Alzheimer’s, God and Me

April 30, 2008 by  
Filed under ALZHEIMER'S

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WarningIf you believe in God then you might find these thoughts contrary to your beliefs.

Another Warning: If you don’t believe in God then you might find these thoughts contrary to your beliefs

There are some events that make us question humanity in general, like Josef Fritzl, who held his own daughter captive for 20 plus years, fathered seven children by her, killed one and then raised three of them as his grandchildren.   We shake our collective heads and wonder why people have taken to shooting at high schools and colleges across our nation.  The latest shooting early Wednesday morning, April 30, 2008, at Florida Atlantic University has the school on lockdown.  These are horrible events, but for most of us, they are distant.

However, there are some events, much smaller in scope, that never make the news, but they are events that shake us to our very core.  They shake us to the point that we end up questioning and challenging beliefs that we have held on to for years.

For me, my mother’s Alzheimer’s disease was that event. Up to that point I considered myself to be a strong, creative, independent woman.  I knew what I believed and although I had faced difficulties in my life, I was crystal clear about issues of faith.  I was so clear that I found it hard to understand why others weren’t as clear as I.  Maybe I was even a little harsh (in my thoughts) towards those who didn’t have their beliefs all together in a neat little package.

But an interesting thing happened.  As I watched my mother decline through the various stages of the disease; I realized that I had absolutely no control. I didn’t have any before that either, but her decline just made it more evident.  More than that, I realized that whoever was in control (it was God for me) could just do whatever He wanted, whenever He wanted and how ever He wanted.  THAT was not a good feeling for me.  It was a very long journey and in this case, I think the journey was as important as the destination.  So, here is what I learned by questioning.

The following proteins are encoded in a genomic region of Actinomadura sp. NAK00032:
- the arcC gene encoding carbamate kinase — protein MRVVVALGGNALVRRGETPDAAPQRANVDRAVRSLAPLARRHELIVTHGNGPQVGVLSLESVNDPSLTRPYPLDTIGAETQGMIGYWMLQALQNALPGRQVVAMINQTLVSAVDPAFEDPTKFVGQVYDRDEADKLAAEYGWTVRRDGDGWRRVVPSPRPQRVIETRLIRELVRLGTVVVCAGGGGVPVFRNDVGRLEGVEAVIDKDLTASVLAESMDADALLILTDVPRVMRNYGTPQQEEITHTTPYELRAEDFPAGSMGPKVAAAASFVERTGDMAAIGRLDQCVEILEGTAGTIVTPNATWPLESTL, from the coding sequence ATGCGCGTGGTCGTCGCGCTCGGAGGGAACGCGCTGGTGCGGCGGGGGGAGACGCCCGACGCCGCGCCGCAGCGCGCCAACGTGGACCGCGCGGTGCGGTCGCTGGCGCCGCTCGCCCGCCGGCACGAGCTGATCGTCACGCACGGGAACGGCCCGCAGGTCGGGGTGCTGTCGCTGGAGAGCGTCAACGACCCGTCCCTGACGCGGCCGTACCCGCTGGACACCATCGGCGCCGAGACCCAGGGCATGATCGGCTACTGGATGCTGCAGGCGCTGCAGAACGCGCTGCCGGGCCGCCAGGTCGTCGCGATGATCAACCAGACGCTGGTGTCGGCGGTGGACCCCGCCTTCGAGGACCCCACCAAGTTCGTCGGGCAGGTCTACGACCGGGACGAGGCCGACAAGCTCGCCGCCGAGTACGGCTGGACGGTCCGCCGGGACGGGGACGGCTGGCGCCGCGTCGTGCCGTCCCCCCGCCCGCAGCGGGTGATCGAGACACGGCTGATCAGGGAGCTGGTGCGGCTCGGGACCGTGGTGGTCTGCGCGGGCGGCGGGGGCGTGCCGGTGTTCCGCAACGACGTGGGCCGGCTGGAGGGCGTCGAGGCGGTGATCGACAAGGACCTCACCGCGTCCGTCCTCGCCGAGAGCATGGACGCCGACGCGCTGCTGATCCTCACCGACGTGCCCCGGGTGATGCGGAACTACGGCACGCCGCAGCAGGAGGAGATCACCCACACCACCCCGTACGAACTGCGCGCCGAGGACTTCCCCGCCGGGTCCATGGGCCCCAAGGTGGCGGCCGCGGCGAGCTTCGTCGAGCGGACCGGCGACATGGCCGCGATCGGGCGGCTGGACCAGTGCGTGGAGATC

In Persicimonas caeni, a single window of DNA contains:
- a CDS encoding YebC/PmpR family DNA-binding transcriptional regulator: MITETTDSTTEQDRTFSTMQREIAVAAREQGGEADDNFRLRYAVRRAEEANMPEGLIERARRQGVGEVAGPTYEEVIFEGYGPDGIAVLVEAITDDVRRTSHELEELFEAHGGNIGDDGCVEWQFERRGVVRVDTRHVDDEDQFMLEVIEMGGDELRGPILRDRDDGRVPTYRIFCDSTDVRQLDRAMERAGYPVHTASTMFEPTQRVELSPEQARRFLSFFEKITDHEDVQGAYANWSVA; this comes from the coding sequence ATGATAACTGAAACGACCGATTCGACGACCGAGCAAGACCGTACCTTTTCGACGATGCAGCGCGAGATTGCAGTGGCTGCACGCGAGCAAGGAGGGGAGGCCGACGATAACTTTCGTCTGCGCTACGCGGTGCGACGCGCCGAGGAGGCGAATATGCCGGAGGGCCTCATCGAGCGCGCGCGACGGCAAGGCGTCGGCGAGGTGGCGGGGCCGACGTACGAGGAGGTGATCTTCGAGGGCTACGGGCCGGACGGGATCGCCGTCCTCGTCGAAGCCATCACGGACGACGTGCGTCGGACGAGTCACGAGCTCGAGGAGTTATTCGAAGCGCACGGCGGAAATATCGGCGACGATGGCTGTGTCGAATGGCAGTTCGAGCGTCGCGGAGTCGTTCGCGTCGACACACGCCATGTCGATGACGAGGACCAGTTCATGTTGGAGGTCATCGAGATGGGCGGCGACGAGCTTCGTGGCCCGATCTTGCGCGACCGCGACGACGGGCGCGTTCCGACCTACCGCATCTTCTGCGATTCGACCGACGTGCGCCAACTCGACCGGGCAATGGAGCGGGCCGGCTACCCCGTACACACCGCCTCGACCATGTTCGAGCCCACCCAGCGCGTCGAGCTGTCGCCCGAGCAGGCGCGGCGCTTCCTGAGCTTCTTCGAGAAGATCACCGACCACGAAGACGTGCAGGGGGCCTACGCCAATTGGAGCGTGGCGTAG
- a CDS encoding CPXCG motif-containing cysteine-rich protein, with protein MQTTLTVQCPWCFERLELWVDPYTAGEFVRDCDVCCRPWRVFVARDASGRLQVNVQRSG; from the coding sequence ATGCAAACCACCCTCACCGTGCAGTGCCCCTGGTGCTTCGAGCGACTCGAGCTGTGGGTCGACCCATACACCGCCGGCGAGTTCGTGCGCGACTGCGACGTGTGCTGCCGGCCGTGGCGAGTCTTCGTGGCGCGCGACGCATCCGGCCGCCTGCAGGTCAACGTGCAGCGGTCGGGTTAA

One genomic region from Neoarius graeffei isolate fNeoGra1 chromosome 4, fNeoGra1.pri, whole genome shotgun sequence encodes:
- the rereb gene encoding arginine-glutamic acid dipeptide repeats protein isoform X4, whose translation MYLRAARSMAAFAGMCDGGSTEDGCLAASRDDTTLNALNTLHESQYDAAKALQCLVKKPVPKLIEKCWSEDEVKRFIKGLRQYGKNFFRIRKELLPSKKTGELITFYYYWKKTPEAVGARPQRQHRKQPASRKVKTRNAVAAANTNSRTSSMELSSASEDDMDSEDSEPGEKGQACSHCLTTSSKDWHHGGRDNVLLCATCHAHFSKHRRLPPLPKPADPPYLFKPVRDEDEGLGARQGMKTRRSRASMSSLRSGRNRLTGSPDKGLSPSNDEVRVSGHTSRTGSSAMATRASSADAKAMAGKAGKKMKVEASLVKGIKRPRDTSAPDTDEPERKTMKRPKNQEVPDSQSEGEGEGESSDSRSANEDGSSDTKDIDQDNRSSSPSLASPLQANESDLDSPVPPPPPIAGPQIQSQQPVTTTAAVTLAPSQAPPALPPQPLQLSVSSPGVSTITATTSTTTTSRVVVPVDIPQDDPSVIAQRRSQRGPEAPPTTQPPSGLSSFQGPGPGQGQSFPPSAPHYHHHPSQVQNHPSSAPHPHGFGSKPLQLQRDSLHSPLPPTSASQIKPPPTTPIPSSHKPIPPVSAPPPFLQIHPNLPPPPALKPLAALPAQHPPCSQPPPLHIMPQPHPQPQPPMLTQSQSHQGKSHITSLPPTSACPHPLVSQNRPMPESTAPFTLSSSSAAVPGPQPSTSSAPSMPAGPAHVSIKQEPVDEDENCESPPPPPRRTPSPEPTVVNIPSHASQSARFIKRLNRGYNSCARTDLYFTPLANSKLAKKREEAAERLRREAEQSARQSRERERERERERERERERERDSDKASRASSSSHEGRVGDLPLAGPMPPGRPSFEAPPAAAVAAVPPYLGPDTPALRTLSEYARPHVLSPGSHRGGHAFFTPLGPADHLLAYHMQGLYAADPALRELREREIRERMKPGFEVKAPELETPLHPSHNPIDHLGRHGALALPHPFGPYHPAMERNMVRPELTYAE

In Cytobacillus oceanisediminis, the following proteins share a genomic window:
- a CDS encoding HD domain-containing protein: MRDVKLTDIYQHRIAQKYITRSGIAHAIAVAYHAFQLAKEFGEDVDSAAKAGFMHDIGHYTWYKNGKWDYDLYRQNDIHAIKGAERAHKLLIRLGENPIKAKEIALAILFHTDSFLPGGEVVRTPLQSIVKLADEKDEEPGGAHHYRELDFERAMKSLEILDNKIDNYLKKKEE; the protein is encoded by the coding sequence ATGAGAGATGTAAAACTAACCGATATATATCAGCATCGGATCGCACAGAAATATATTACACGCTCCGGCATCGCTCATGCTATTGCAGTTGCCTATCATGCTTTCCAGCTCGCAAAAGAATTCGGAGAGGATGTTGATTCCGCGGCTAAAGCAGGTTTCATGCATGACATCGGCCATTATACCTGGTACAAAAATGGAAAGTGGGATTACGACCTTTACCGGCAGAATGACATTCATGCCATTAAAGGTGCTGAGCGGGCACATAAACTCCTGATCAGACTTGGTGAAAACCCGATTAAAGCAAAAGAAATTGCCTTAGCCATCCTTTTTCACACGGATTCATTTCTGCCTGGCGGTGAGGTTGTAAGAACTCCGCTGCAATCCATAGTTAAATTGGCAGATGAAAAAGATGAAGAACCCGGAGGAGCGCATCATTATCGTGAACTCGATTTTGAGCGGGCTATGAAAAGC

God (or whoever you have your faith in) must be big enough and wise enough to handle your questions.

In the end, for me, pain must have a greater purpose (thus my writing of this blog).

What you believe about pain, suffering and death really impacts how you live.

The only faith that can’t be shaken is faith that has already been shaken

As Alzheimer’s patients decline, perhaps, the inner/spiritual world is all they really have.

So, what do you think?  Do your spirituality, faith and beliefs play any role in your perspective?  Share your thoughts and your journey. Leave a comment here or send me a private note.

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